SBJ/Dec. 20-26, 2010/2010 Year in Review

Facilities


WAYNE EBINGER
AMWAY
CENTER

The outdoor lounges, fine dining restaurant and midlevel baseline bar are open to all Orlando Magic ticket holders regardless of where they are sitting. The $480 million arena also stands out for its business operation: The city of Orlando, a partner in the project, owns, operates and books the building, an anomaly in the NBA.


DAVID KAUP
ARROWHEAD
STADIUM

The two-year project to renovate the 38-year-old NFL facility added 500,000 square feet of space to the building. Spacious club lounges, the new Chiefs Hall of Fame and the Penthouse Suite on the eighth floor are among the upgrades and improvements.


360 ARCHITECCTS
AUBURN
ARENA

The $86 million arena opened in October with 12 "tailgate suites" featuring outdoor patios that skybox holders can use to entertain guests for football games held across the parking lot at Jordan-Hare Stadium..


ADAM JACOBS PHOTOGRAPHY
MICHIGAN
STADIUM

The Big House is back to being the biggest facility in college football after completing a $226 million renovation. The 82 new suites and 3,000 club seats expanded total seating to about 111,000.


RENEE ROSENSTEEL
CONSOL ENERGY
CENTER

The Pittsburgh Penguins moved across the street from the NHL's oldest arena to the league's newest venue. The $321 million facility is heavy on new technology tied to mobile devices, IPTV and LED signs shaped like hockey pucks. The single suite level brings fans sitting in the upper deck closer to the ice.


RON BATH
KFC YUM!
CENTER

The Louisville Arena Authority, in conjunction with the University of Louisville, developed a $238 million arena with 76 suites, 70 loge boxes and more than 2,000 club seats, which are premium amenities on par with NBA facilities. It's no surprise, then, that officials are lining up investors and talking to NBA teams about moving to Kentucky.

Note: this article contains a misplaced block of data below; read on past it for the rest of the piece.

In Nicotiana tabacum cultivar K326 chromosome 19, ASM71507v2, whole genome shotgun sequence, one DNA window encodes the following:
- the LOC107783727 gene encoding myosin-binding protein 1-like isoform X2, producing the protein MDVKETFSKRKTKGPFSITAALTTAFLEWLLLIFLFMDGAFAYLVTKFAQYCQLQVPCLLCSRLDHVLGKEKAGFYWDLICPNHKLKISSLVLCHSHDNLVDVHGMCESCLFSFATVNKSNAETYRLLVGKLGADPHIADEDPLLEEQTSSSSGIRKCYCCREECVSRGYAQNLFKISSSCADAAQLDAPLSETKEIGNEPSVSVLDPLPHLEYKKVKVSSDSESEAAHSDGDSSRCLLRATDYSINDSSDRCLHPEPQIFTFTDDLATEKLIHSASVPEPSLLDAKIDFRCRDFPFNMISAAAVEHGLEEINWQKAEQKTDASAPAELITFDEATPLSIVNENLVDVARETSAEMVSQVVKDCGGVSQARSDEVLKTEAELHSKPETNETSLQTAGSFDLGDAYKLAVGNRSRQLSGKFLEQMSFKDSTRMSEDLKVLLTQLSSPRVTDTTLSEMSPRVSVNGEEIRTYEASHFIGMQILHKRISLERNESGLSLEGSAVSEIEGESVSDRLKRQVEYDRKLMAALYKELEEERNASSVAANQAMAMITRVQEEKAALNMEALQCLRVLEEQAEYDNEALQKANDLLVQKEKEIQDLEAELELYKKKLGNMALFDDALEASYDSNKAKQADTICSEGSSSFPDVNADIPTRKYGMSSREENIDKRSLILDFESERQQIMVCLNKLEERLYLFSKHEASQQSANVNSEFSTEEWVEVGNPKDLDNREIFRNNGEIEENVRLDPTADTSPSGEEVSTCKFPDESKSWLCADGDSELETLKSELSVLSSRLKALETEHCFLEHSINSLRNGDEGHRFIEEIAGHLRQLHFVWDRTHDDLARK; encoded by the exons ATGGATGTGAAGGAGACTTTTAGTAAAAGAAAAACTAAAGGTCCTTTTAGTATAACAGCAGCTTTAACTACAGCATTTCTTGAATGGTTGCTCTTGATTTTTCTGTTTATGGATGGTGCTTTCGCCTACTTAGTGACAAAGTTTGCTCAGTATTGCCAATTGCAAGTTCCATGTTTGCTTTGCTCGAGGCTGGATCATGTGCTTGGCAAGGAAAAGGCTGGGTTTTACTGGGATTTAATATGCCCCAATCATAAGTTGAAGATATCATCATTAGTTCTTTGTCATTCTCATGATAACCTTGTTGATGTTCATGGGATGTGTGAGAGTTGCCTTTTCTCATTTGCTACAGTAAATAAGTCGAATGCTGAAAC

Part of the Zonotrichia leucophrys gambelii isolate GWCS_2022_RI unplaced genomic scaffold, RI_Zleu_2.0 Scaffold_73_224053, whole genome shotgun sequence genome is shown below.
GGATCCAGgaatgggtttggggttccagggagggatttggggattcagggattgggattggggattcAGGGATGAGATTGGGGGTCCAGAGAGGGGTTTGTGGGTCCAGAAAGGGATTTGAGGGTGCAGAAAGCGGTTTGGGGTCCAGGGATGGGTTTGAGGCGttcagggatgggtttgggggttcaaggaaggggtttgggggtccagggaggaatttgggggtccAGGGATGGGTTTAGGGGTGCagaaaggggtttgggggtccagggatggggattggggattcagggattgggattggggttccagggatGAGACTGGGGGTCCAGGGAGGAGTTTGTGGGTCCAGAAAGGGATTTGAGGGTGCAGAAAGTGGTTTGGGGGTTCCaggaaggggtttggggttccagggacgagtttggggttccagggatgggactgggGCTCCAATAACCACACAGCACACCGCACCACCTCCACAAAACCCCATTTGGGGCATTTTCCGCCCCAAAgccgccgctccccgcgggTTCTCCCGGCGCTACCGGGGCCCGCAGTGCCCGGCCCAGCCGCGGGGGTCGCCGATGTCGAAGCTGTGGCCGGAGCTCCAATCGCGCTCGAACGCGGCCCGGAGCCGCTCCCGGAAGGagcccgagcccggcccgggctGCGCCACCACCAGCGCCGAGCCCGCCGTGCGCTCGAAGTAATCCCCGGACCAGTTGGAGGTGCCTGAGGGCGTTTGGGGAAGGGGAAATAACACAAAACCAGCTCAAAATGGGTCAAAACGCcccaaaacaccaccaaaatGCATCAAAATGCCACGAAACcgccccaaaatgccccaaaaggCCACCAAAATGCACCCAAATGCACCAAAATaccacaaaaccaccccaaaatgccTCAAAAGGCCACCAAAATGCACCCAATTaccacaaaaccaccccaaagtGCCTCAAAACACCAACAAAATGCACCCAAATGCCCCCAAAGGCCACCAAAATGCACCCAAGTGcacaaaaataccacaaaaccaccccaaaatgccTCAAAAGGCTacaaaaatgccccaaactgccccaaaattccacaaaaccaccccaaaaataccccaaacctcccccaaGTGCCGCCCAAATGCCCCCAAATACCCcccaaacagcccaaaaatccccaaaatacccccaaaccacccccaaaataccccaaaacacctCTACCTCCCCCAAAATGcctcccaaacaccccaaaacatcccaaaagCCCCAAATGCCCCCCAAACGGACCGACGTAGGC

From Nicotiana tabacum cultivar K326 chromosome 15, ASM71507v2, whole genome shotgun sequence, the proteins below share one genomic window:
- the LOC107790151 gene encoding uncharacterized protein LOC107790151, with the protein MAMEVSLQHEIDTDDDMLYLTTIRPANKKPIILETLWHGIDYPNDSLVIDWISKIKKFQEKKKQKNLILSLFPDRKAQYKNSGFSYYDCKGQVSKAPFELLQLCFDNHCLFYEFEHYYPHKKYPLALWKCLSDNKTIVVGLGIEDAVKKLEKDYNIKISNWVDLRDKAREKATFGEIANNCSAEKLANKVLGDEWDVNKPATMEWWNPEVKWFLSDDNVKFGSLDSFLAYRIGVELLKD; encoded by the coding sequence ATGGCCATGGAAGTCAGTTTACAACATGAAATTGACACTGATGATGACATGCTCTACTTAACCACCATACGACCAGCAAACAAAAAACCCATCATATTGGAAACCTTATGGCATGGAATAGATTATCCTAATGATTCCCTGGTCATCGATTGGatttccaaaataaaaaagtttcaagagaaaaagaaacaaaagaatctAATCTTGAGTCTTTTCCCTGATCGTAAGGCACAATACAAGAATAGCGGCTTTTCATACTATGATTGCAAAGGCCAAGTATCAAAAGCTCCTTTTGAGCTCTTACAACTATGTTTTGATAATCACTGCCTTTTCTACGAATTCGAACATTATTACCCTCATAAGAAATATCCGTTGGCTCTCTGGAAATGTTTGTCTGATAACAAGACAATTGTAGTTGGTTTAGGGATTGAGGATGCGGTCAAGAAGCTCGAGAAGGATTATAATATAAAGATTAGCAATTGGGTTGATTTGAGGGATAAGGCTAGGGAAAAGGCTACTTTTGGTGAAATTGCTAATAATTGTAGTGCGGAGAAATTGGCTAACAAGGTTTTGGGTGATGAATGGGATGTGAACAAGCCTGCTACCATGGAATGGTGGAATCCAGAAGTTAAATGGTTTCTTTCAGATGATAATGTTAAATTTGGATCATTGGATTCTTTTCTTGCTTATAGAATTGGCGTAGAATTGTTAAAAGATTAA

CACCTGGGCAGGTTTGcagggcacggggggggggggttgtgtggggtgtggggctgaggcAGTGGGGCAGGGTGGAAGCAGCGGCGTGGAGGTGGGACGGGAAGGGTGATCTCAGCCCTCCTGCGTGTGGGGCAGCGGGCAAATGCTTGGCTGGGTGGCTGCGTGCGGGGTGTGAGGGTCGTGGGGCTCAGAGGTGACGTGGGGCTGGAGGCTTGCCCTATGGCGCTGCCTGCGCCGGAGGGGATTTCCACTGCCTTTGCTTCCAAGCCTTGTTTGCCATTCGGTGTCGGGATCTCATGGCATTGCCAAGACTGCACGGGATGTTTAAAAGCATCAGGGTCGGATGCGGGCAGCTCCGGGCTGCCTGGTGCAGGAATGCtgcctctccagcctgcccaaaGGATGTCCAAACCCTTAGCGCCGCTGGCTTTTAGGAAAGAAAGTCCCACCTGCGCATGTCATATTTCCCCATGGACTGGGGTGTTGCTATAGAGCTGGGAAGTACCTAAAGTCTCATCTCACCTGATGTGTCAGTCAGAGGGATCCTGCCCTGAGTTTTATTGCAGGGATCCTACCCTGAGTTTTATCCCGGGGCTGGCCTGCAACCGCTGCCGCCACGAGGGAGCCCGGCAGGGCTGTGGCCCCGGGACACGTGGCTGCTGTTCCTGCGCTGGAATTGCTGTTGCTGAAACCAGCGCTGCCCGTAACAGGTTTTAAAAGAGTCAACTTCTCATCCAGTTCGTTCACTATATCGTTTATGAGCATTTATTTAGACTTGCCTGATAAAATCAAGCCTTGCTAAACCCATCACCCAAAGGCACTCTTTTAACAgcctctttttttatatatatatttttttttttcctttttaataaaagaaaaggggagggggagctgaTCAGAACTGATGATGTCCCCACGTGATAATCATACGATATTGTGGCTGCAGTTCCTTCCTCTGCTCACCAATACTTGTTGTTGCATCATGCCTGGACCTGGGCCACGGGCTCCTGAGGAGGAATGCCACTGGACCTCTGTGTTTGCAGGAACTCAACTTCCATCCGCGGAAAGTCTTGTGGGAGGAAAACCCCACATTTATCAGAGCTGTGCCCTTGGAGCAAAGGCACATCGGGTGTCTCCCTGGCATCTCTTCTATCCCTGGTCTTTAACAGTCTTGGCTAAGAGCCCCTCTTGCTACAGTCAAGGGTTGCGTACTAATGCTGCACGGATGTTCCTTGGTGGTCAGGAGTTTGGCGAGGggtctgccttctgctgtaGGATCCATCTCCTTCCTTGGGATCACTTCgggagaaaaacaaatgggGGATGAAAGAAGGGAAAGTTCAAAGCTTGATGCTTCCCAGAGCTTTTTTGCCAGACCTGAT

PATRICK E. MCCARTHY
RED BULL
ARENA

The new home of the New York Red Bulls is the first of the new wave of European-style MLS stadiums, featuring a 360-degree roof cover and communal dining for premium-seat patrons. The $200 million-plus facility is also the first American sports venue to install an access-control system in which season-ticket holders use smart cards for gate admission and to pay for food and merchandise.


CURT HUDSON
PPL
PARK

The $122 million waterfront stadium is the keystone of a proposed mixed-use development along the Delaware River in Chester, Pa., a Philadelphia suburb. Comcast-Spectacor, a partner in the project, has three of its business units involved in building operations: Global Spectrum (stadium management), Ovations Food Services (concessions) and New Era Tickets (ticketing).


PATRICK E. MCCARTHY
NEW MEADOWLANDS
STADIUM

The $1.7 billion home of the NFL Jets and Giants is the most expensive sports venue ever built in North America. Technology plays a key role in a building that can change colors and brands overnight to match the home team, as it did on the first weekend of the regular season. The presence of four large video scoreboards in the corners is the stadium's signature design element.


DAVID DUROCHICK
TARGET
FIELD

The Minnesota Twins saw daylight after playing 28 years indoors at the Metrodome. Their new $512 million stone-and-steel open-air ballpark drew rave reviews for its intimacy, abundance of local foods, and tasteful memorabilia displays tied to the club's three hall of famers: Harmon Killebrew, Rod Carew and Kirby Puckett.

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